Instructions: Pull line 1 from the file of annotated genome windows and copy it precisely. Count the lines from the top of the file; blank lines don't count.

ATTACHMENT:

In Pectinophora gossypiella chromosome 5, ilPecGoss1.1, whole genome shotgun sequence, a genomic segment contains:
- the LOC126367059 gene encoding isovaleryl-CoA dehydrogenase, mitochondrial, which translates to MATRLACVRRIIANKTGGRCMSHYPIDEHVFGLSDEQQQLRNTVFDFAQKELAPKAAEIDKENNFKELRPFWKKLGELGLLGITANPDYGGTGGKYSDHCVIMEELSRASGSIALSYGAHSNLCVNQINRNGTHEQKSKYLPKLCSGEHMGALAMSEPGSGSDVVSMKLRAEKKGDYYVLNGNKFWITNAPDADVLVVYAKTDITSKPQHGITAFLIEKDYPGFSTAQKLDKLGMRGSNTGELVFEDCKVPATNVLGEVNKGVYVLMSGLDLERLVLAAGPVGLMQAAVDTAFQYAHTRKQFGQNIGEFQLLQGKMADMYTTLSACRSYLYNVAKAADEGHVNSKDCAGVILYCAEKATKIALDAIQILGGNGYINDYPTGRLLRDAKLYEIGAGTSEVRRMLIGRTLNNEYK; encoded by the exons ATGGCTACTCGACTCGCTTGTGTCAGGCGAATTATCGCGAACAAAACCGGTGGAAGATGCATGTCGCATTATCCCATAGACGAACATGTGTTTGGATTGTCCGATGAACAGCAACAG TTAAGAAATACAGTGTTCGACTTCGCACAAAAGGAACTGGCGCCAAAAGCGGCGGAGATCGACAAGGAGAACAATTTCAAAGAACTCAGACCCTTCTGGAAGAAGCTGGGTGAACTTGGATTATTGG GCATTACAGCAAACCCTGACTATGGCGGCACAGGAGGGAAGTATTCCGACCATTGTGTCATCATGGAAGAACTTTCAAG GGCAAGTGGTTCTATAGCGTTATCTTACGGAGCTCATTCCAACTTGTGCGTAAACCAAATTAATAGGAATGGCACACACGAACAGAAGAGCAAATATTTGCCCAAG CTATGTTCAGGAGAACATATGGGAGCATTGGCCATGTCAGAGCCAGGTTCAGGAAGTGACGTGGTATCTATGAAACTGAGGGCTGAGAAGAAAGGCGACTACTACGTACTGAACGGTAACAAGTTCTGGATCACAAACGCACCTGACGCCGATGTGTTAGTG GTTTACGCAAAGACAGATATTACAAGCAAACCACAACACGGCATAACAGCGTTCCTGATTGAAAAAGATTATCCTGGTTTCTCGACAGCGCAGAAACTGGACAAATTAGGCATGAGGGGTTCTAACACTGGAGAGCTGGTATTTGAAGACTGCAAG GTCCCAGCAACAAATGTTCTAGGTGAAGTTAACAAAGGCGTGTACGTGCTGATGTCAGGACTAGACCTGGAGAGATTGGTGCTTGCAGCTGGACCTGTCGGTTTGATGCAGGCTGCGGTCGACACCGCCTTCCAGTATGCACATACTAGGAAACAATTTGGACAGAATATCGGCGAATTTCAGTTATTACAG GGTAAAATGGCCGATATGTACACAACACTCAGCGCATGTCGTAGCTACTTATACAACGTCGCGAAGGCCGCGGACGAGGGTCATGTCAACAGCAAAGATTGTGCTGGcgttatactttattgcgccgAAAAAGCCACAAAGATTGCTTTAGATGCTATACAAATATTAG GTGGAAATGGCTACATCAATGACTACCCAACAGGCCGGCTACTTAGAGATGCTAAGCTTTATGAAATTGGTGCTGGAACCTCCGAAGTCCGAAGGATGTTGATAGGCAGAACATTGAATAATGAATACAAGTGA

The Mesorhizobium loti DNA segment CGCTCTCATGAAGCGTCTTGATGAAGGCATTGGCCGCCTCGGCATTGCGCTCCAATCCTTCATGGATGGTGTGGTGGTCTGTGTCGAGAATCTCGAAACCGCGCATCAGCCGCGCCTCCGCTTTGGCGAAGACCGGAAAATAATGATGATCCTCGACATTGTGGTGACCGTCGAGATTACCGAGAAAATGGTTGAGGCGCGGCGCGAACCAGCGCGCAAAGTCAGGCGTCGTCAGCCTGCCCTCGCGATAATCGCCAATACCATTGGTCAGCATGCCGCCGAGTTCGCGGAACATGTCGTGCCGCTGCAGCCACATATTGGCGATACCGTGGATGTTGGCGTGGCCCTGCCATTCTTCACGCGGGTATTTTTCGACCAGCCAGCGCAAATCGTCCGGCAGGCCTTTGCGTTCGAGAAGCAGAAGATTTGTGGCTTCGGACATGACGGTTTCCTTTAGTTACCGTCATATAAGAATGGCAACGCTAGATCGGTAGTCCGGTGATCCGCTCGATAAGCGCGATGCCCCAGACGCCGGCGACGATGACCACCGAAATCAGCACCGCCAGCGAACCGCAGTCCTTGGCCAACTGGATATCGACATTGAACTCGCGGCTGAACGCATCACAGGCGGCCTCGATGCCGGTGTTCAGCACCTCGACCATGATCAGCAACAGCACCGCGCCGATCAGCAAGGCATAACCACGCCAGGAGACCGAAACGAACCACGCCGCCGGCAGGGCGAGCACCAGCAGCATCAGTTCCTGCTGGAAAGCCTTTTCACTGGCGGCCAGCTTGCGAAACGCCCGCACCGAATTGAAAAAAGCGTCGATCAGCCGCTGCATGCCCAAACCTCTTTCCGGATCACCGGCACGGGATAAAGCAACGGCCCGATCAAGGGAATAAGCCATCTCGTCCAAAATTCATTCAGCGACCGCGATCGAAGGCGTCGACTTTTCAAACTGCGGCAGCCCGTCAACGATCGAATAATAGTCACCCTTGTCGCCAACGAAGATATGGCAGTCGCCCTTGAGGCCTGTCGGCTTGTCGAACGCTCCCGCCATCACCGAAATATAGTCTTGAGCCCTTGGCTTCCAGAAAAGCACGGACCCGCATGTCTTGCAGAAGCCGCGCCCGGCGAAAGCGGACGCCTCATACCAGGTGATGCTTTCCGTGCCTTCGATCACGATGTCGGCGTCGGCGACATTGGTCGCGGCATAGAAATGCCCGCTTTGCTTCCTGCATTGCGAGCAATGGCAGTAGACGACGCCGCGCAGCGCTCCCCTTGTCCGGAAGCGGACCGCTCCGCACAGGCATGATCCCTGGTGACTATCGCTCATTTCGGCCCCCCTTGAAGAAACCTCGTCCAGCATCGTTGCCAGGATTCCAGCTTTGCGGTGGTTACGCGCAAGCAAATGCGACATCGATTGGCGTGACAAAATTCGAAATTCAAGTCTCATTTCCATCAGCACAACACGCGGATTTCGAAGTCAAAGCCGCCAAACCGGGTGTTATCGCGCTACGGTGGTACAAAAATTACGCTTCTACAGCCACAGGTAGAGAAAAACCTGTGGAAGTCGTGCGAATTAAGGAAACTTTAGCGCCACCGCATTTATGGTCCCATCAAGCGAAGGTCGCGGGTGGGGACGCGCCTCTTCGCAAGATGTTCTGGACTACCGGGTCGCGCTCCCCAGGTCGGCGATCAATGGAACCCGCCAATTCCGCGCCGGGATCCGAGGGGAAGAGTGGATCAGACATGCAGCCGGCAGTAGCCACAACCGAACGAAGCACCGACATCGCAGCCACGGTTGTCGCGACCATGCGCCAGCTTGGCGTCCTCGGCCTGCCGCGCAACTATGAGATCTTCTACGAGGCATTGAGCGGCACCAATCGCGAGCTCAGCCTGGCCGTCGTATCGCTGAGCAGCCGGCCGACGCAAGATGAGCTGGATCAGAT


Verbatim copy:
In Pectinophora gossypiella chromosome 5, ilPecGoss1.1, whole genome shotgun sequence, a genomic segment contains: